So Obama claims that his remark about lipstick on a pig wasn’t directed at Sarah Palin?


The barb was uncalled for, rude and uncouth. Obama owes an immediate apology…to the pig.

Monday, September 1, 2008

Busking Ethics

Hey, buskers! Are you nicer to people who give you big tips than to those who give you itty-bitty ones? How do you handle weirdoes?

This was my ethical dilemma the last two Saturdays when I played my accordion at Giddings Plaza on Chicago’s North Side. My official policy is to treat everyone with respect and gratitude whether they give me a couple pennies or a $20 bill. My attitude is I’m there to have a good time, talk to people, play songs I like, try out new tunes, and enjoy the atmosphere of “no pressure”. The money is secondary, although if I weren’t allowed to put out a tip jar I wouldn’t busk.

On August 23 as I was talking to a woman from Cluj, Romania who recognized some of my songs, an aggressive panhandler approached us. “Can ya spare some change? I’m hungry and homeless,” he whined right in our faces. More out of a desire to not look like a cheapskate than to help him, I pulled out a dollar from my tip jar and handed it to him. I just wanted him to go away so I could jump back into the conversation. I was supremely irritated despite the fact that I could more than afford to help him out. First because he interrupted me and second because I felt I had let him bully me into relinquishing something I had earned. He didn’t even bother to compliment my playing.

Saturday, August 30 was a New Moon. What you start at New Moon comes to fruition at the next Full Moon so I was determined to start at least one new thing. I had just learned a song that day, Badea-l meu de astă vară (My Sweetheart from Last Summer, a Romanian song from Transilvania) and played it twice that night. I was rocking out. People were obviously into it, judging from all the compliments and tips I was getting. It was a great night for another reason, three six-sensory friends, Kate, Karen and Carol had come to have dinner at Café Selmarie, hang out at the Plaza and listen to me play. With those three shooting good vibes at me I couldn’t go wrong. Halfway through the evening Karen went to Potbellies to get me a roast beef sandwich. It was cut in two. I ate half of it and wrapped the other half carefully, intending to save it for later.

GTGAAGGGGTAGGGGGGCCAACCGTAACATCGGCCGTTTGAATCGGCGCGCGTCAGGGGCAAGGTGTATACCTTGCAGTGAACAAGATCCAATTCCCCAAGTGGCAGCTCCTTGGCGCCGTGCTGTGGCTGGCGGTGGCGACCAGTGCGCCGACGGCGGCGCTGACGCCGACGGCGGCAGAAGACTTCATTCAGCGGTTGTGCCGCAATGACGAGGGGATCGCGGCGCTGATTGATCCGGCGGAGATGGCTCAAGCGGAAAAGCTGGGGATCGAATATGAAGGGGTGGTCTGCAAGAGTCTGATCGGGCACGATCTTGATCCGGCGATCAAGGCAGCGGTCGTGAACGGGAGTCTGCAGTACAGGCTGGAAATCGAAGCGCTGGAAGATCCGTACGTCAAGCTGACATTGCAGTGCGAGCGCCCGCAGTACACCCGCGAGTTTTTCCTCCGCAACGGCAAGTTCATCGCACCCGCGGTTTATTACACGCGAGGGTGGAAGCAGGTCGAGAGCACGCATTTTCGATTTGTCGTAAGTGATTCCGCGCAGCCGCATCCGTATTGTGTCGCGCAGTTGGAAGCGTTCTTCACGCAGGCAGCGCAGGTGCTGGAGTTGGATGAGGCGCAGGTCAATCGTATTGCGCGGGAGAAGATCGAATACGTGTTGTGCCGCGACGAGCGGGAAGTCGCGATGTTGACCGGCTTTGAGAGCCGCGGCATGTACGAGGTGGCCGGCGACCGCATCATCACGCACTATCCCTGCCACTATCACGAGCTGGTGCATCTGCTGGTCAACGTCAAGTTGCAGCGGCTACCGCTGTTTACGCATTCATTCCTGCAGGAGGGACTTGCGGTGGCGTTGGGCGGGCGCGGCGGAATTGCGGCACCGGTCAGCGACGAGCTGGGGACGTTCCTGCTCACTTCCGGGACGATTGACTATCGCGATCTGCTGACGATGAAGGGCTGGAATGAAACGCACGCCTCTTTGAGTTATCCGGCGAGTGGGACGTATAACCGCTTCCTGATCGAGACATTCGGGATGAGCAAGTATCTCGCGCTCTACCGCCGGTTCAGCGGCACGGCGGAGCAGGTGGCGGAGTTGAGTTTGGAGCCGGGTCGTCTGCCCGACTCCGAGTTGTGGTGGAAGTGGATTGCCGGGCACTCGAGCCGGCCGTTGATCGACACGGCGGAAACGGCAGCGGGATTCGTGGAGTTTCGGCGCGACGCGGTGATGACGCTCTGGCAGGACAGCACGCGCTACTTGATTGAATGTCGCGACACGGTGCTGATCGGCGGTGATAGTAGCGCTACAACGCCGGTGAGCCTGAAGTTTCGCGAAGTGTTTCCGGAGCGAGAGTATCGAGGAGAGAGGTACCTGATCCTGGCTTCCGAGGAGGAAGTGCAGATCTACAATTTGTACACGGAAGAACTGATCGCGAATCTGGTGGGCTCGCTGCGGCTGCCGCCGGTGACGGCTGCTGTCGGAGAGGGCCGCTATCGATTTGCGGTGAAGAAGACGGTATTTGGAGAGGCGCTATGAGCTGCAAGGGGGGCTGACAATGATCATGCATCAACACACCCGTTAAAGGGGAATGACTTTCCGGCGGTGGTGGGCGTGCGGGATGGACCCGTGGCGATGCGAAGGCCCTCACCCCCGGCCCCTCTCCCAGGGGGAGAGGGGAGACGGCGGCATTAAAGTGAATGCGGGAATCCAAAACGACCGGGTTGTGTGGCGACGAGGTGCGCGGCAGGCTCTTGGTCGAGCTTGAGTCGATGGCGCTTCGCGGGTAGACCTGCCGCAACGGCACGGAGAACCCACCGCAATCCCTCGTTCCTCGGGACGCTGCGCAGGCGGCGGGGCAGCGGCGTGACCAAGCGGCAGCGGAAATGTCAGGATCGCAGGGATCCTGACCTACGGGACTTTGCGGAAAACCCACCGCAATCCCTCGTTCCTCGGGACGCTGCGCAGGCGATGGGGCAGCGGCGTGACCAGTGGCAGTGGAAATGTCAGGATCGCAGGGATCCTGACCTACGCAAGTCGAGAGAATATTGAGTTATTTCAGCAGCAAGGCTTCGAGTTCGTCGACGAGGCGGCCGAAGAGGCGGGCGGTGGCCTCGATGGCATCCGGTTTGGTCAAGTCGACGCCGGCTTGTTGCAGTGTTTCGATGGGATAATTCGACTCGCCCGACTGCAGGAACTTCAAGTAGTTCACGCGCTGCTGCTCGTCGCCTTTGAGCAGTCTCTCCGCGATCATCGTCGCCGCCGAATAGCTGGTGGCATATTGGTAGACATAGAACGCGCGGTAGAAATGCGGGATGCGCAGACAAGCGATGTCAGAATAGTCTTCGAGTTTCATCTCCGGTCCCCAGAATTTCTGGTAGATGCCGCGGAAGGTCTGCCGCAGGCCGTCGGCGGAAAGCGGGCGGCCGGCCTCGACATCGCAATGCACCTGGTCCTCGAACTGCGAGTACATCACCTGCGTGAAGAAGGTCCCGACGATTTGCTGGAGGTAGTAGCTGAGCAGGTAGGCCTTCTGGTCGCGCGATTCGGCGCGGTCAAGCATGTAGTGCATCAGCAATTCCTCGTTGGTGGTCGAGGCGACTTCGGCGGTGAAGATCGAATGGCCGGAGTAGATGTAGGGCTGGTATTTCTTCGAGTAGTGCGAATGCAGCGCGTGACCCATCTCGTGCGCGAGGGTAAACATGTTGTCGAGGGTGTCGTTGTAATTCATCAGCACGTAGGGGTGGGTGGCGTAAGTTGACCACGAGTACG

The evening wore on and the tips and compliments kept coming. My friends, having spent more than three hours there, went home. Up came Sir Panhandles-A-Lot. This time it was, “Can ya help me out? I’m hungry and I need to get something to eat.” In my face. This time I was ready. “Wait ’til I finish this,” I shot back. No way was I going to interrupt Sikoreczka świergoli (The Skylark Sings, from Cieszyn, Poland) for that guy. He sat down on a bench and tried to engage a woman in conversation. She was complicit for a moment, but quickly vamoosed. Not only did he horn in when I was busy playing, but he was driving away my audience! I kept playing and formulated my strategy. By the time he hit me up again I was ready. “I have a sandwich for you,” I said. “I need money,” he replied. “You said you were hungry, and I have a perfectly good sandwich. Take it or leave it.”

“You can’t help me out?”

“Sorry.” And off he went. Did I do the right thing?

Late in the evening I noticed a guy sitting on a bench applauding every song I played. He was balding and wore glasses. In other words, he looked intelligent. But as I was packing up he approached me and the reality was much different. He was plastered. “Wish I could give you some money,” he slurred, “but I own an apartment building and I’m waiting for the rent.” Uh…not likely. I responded politely to his ramblings for a few minutes and looked at the photo of himself with Little Wally he was eager to show me. “Very nice,” I said without enthusiasm and faded into the darkness.

Did I do the right thing?